I was out with some baseball people on Friday, the day after Alex Guerrero hit two homers in Thursday night’s televised Isotopes game in Fresno, and the question was posed to me: How are the Dodgers going to handle having both Guerrero and Dee Gordon, since Gordon has played so surprisingly well? Guerrero then mashed another on Friday, then two more in the Sunday finale. That’s five homers in four games in one series, nine on the season, and a line of .355/.403/.691. It’s a question that is becoming more relevant by the day.
Here’s one of them, a no-doubter blast off of Chris Heston:
The usual disclaimers apply, of course: Albuquerque stat lines are not to be believed (I presume I need not remind you of Miguel Olivo and Tim Federowicz), although five of his nine homers have come on the road, and it’s foolish to merely scout a minor league stat line and presume you know anything about a player. Still, it’s difficult to deny that by all indications, the bat seems like it’s for real, which fits with what we heard about him when he was signed, and the longer he mashes in Triple-A, the louder the question will become: what do you do with both Gordon and Guerrero?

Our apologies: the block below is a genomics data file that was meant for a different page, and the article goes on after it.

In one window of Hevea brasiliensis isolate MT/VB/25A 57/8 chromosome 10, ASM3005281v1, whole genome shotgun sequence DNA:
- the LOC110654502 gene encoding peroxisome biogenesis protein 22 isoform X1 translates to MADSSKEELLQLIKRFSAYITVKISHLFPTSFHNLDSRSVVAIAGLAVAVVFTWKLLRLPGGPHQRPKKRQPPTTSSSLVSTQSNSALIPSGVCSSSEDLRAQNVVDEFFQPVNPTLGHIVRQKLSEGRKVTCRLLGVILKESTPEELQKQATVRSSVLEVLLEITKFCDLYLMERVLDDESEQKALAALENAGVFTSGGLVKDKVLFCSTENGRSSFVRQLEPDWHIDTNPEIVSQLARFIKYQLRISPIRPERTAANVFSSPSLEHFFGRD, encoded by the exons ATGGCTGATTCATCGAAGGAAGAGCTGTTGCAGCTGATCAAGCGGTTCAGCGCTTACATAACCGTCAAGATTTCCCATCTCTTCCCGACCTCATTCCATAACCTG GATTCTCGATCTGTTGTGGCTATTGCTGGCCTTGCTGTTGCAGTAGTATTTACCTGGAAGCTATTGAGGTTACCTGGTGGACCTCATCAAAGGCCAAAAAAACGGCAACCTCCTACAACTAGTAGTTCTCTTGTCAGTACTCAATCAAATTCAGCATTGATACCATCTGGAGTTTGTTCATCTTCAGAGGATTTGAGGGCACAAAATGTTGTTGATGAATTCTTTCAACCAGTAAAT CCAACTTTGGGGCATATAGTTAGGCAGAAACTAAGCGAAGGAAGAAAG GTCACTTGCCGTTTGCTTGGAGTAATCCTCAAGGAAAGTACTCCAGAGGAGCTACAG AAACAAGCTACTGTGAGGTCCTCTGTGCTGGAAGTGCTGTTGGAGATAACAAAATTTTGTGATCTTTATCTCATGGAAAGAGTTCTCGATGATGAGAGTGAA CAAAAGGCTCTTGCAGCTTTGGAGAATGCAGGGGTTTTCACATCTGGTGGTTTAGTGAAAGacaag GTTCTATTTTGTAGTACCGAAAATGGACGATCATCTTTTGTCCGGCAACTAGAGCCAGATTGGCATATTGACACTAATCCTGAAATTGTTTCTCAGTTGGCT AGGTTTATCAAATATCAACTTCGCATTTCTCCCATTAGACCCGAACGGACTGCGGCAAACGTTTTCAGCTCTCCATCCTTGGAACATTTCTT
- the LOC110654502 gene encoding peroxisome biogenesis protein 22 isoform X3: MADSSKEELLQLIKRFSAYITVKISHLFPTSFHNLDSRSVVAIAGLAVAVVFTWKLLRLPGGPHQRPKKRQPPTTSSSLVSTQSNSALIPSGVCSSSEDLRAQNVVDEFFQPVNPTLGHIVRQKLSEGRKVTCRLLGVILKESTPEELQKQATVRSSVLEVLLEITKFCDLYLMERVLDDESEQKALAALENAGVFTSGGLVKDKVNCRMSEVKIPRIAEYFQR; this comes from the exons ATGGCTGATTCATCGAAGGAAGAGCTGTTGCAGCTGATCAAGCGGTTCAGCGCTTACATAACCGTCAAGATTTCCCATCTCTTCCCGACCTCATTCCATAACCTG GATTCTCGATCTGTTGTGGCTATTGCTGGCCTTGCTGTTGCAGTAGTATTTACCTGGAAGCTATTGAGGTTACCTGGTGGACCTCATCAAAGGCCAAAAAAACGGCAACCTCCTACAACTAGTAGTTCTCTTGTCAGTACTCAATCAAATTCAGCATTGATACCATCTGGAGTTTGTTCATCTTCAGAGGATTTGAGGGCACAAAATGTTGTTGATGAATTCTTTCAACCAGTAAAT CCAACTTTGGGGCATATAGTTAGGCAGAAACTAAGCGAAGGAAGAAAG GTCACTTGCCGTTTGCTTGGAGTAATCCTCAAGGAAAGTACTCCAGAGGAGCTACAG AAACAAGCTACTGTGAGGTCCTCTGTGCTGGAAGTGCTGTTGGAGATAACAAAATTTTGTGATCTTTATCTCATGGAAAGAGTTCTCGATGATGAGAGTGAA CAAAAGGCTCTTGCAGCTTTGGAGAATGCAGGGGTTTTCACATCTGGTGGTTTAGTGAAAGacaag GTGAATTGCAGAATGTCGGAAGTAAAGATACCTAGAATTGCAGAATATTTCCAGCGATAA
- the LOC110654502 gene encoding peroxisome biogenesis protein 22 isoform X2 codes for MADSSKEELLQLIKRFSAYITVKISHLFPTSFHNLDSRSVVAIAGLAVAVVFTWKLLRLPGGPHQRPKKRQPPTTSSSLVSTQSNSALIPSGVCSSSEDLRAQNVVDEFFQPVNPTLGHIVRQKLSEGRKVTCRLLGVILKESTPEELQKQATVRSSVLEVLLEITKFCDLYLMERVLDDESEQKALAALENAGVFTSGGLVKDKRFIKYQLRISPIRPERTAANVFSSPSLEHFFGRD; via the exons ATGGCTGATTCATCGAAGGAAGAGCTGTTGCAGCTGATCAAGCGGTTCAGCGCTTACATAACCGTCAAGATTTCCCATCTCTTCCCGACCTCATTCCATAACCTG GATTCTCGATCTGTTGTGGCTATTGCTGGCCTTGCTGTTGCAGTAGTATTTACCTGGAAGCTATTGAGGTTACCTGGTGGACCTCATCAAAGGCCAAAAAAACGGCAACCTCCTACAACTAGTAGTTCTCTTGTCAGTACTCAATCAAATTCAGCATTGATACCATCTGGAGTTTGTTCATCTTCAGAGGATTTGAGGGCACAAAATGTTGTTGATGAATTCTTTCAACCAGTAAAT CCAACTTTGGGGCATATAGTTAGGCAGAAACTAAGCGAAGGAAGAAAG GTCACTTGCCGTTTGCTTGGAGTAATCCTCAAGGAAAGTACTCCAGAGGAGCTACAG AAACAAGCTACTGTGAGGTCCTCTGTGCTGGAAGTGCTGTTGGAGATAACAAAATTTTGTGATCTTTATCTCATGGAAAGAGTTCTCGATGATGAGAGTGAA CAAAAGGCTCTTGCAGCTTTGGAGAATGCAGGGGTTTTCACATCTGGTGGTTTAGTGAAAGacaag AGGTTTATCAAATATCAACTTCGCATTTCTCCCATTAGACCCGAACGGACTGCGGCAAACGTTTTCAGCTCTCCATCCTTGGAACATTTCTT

For now, the obvious question is “nothing,” because Gordon is playing well, and Guerrero’s defense still needs a lot of work. This is one of the many wonderful side effects of how well Gordon is doing — you don’t need to rush Guerrero. You can let him learn second base and improve. But people are already starting to wonder, and at some point it’s going to come to a head. If Guerrero keeps hitting, he can’t stay in Triple-A forever.
So… what then? There’s lots of options, but maybe none are good.